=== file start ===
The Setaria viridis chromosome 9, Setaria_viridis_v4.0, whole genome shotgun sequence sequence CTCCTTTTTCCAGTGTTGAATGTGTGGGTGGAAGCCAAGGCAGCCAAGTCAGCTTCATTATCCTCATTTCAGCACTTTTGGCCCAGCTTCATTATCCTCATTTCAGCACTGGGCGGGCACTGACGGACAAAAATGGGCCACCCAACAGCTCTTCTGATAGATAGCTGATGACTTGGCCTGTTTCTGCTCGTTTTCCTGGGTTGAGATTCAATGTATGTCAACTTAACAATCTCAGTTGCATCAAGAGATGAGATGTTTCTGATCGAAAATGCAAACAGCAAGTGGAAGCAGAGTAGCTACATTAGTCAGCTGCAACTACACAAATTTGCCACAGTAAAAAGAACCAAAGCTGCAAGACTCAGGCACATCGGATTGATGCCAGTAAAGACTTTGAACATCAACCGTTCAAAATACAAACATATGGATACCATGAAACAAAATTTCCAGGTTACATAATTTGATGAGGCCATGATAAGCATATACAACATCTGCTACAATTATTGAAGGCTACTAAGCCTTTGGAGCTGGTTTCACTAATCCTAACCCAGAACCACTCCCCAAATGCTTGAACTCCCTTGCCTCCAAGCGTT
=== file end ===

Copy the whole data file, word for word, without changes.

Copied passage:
The Setaria viridis chromosome 9, Setaria_viridis_v4.0, whole genome shotgun sequence sequence CTCCTTTTTCCAGTGTTGAATGTGTGGGTGGAAGCCAAGGCAGCCAAGTCAGCTTCATTATCCTCATTTCAGCACTTTTGGCCCAGCTTCATTATCCTCATTTCAGCACTGGGCGGGCACTGACGGACAAAAATGGGCCACCCAACAGCTCTTCTGATAGATAGCTGATGACTTGGCCTGTTTCTGCTCGTTTTCCTGGGTTGAGATTCAATGTATGTCAACTTAACAATCTCAGTTGCATCAAGAGATGAGATGTTTCTGATCGAAAATGCAAACAGCAAGTGGAAGCAGAGTAGCTACATTAGTCAGCTGCAACTACACAAATTTGCCACAGTAAAAAGAACCAAAGCTGCAAGACTCAGGCACATCGGATTGATGCCAGTAAAGACTTTGAACATCAACCGTTCAAAATACAAACATATGGATACCATGAAACAAAATTTCCAGGTTACATAATTTGATGAGGCCATGATAAGCATATACAACATCTGCTACAATTATTGAAGGCTACTAAGCCTTTGGAGCTGGTTTCACTAATCCTAACCCAGAACCACTCCCCAAATGCTTGAACTCCCTTGCCTCCAAGCGTT